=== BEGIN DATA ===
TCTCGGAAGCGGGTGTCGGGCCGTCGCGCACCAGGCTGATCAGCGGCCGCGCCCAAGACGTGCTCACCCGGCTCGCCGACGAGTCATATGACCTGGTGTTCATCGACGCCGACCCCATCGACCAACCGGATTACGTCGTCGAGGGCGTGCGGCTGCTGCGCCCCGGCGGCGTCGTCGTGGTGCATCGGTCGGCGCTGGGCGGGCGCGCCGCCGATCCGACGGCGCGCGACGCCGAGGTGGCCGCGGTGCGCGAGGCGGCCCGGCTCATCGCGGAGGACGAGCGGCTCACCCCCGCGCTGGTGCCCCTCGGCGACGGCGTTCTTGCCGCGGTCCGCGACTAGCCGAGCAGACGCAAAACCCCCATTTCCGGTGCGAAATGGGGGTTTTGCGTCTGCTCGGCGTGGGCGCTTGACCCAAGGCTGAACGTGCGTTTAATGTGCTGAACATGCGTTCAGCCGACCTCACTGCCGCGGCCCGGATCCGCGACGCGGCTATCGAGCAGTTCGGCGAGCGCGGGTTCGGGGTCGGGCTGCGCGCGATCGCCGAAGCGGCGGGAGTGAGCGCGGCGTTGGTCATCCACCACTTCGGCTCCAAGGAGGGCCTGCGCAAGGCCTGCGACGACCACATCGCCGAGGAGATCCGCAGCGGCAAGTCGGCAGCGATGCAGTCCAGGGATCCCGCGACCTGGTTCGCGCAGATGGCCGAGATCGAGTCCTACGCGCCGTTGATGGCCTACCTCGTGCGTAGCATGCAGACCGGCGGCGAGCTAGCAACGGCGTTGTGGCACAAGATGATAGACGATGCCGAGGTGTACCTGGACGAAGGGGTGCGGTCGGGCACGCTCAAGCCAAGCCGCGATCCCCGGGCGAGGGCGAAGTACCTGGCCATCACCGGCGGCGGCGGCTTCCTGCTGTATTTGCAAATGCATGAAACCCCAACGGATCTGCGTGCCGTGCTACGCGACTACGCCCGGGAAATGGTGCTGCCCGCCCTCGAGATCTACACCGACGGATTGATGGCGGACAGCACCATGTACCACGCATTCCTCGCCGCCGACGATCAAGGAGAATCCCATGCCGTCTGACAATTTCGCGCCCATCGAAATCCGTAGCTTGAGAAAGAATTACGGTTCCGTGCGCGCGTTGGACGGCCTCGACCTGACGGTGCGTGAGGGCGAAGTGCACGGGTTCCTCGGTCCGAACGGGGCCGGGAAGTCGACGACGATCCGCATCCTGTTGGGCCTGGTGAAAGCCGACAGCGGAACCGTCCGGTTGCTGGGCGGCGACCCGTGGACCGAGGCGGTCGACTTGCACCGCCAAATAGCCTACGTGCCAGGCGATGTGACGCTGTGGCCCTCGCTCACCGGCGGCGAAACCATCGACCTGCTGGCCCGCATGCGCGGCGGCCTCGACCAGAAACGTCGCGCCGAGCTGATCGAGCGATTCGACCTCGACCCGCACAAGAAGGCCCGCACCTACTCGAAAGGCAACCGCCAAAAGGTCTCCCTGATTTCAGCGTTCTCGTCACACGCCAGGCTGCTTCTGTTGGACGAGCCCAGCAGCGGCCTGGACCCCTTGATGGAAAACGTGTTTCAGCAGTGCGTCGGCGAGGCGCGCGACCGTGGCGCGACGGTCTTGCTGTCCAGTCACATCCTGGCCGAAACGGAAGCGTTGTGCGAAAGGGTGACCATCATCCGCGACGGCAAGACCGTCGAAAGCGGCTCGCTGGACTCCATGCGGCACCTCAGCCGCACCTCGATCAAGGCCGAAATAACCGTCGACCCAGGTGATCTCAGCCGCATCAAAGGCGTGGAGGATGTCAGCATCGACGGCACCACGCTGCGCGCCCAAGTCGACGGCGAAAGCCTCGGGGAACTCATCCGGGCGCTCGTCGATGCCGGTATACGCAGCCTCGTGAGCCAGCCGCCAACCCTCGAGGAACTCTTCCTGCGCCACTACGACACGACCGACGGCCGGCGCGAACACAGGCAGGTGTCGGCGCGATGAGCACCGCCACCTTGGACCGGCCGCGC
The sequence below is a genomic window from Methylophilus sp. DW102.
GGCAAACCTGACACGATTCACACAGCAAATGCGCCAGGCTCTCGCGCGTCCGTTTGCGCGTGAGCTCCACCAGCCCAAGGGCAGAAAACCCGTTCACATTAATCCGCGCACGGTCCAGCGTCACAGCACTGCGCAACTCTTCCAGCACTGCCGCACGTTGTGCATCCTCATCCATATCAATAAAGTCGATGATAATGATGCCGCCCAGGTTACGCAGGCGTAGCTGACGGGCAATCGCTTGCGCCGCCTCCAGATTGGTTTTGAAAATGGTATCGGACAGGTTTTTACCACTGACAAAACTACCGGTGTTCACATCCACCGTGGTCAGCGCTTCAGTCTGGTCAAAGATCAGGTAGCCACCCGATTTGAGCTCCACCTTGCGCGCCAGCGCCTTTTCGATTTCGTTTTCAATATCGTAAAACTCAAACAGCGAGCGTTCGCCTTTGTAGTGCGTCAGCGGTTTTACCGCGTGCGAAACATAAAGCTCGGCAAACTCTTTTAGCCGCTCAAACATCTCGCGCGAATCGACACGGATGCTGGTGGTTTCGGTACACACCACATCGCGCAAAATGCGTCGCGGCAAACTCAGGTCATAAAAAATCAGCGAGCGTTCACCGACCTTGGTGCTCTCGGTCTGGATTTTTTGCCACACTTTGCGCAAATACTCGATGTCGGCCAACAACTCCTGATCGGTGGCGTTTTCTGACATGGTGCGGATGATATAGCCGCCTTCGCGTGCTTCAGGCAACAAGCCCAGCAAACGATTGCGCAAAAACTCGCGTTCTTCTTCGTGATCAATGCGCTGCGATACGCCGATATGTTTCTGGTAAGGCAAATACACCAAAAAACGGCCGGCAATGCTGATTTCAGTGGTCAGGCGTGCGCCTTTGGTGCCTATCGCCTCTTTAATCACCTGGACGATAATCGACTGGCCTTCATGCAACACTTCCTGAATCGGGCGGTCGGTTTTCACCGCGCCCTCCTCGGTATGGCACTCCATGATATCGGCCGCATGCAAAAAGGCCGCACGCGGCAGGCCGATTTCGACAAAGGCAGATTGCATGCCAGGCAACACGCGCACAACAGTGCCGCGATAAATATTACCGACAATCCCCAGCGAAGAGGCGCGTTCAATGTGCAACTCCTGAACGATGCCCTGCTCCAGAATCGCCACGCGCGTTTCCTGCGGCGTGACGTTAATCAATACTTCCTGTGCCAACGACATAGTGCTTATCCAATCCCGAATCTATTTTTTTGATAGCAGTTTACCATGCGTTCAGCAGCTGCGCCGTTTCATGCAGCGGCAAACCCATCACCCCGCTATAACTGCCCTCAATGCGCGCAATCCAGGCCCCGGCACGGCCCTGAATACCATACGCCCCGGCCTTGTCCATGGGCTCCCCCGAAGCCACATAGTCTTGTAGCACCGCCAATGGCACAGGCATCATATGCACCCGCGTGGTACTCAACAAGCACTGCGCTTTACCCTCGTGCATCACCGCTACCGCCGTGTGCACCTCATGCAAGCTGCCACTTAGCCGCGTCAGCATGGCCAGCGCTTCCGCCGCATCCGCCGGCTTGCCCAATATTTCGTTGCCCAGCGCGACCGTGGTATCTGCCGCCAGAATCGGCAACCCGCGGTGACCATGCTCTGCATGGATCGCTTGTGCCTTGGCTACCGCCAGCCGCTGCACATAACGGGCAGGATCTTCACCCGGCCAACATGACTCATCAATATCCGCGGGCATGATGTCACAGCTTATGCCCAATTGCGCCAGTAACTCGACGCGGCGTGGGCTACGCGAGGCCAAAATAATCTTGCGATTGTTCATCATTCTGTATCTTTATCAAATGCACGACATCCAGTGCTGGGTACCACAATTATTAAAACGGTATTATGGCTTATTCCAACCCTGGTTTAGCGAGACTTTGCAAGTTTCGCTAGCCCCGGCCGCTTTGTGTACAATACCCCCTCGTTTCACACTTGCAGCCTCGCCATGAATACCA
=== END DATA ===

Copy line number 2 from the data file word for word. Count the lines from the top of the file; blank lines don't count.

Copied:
The sequence below is a genomic window from Methylophilus sp. DW102.